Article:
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A pleasant drink of medicinal value

Posted by Dave Tabler | April 23, 2015

Ahhhh, dandelion wine! The popular name comes from dent de lion, French for “lion’s tooth,” referring to the teeth on the leaves. Wine is made from the heads. Choose dandelions from an open field far from any insecticide spraying. Pick early in the season when the leaves of the plant are still tender. Flowers that have just opened are best.

Photo: Bob Thompson/Flickr

Photo: Bob Thompson/Flickr

To make dandelion wine: “Four good quarts of dandelion blossoms, four pounds of sugar, six oranges, five lemons. Wash dandelion blossoms and place them in an earthenware crock. Pour five quarts of boiling water over them and let stand 36 hours. Then strain through a muslin bag, squeezing out all moisture from dandelions. Put the strained juice in a deep stone crock or jug and add to it the grated rind and juice of the six oranges and five lemons.

Tie a piece of cheese-cloth over the top of jug and stand it in a warm kitchen about one week, until it begins to ferment. Then stand away from stove in an outer kitchen or cooler place, not in the cellar, for three months. At the end of three months put in bottles. This is a clear, amber, almost colorless liquid. A pleasant drink of medicinal value. Aunt Sarah always used this recipe for making dandelion wine, but Mary preferred a recipe in which yeast was used, as the wine could be used a short time after making.”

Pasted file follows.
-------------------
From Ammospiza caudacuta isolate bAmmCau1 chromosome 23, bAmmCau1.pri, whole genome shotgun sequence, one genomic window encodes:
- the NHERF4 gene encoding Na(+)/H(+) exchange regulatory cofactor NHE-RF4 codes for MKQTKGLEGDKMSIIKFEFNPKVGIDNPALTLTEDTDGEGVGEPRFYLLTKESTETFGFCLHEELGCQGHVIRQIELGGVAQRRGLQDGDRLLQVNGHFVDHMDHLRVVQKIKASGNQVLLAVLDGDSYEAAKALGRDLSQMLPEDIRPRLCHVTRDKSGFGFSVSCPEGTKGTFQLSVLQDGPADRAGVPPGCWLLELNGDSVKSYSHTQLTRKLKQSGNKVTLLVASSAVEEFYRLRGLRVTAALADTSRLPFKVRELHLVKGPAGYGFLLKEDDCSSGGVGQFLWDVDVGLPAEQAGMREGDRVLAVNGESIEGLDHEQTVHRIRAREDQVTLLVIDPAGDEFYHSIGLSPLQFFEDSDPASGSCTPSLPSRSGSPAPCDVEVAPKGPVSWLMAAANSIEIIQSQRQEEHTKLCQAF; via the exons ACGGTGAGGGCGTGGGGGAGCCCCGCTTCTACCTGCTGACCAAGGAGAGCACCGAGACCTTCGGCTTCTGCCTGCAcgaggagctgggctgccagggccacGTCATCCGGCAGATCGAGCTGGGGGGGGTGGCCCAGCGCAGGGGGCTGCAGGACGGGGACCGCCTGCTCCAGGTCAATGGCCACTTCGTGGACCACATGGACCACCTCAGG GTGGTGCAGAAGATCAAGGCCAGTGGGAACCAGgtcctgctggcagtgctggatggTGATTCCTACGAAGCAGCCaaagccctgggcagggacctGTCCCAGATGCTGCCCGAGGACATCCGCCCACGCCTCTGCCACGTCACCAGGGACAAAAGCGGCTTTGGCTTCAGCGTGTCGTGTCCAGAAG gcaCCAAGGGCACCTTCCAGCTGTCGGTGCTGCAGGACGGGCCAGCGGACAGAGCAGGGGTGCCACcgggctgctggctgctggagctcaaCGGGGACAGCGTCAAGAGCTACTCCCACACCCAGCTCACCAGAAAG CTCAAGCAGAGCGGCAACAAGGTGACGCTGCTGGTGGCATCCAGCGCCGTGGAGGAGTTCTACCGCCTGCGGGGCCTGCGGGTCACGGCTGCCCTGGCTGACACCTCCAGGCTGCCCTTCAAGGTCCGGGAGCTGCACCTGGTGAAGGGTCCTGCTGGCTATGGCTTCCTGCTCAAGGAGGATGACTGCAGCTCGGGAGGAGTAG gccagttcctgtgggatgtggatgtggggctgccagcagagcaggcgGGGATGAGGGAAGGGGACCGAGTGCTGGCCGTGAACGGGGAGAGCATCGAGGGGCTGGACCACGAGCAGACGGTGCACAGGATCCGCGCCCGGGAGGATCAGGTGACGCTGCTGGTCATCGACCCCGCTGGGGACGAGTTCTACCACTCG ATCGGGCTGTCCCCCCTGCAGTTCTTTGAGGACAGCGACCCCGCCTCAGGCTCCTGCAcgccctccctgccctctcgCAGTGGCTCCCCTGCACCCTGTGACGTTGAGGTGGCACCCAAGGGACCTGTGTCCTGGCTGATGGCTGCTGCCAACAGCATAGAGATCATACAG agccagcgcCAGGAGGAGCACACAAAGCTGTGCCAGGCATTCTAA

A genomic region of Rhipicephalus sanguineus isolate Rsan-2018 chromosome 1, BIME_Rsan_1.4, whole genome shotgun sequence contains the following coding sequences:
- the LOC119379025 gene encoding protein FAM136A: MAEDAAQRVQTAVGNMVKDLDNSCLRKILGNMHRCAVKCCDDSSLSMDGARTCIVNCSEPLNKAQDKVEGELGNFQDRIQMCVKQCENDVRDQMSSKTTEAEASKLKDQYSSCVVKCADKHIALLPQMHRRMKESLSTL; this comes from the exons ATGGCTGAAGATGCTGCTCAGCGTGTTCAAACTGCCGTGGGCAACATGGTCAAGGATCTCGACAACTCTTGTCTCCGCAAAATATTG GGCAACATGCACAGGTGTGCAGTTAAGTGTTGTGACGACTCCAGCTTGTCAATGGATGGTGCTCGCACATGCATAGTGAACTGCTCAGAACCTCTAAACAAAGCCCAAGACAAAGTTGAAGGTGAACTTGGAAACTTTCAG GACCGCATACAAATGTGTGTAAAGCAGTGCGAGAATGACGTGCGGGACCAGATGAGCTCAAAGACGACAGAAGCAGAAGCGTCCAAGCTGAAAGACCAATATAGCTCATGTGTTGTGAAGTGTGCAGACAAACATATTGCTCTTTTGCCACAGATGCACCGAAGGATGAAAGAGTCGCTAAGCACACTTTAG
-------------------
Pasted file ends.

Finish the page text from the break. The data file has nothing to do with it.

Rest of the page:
For dandelion wine made with yeast: “Four quarts of dandelion blossoms. Pour over them four quarts of boiling water; let stand 24 hours, strain and add grated rind and juice of two oranges and two lemons, four pounds of granulated sugar and two tablespoonfuls of home-made yeast. Let stand one week, then strain and fill bottles.”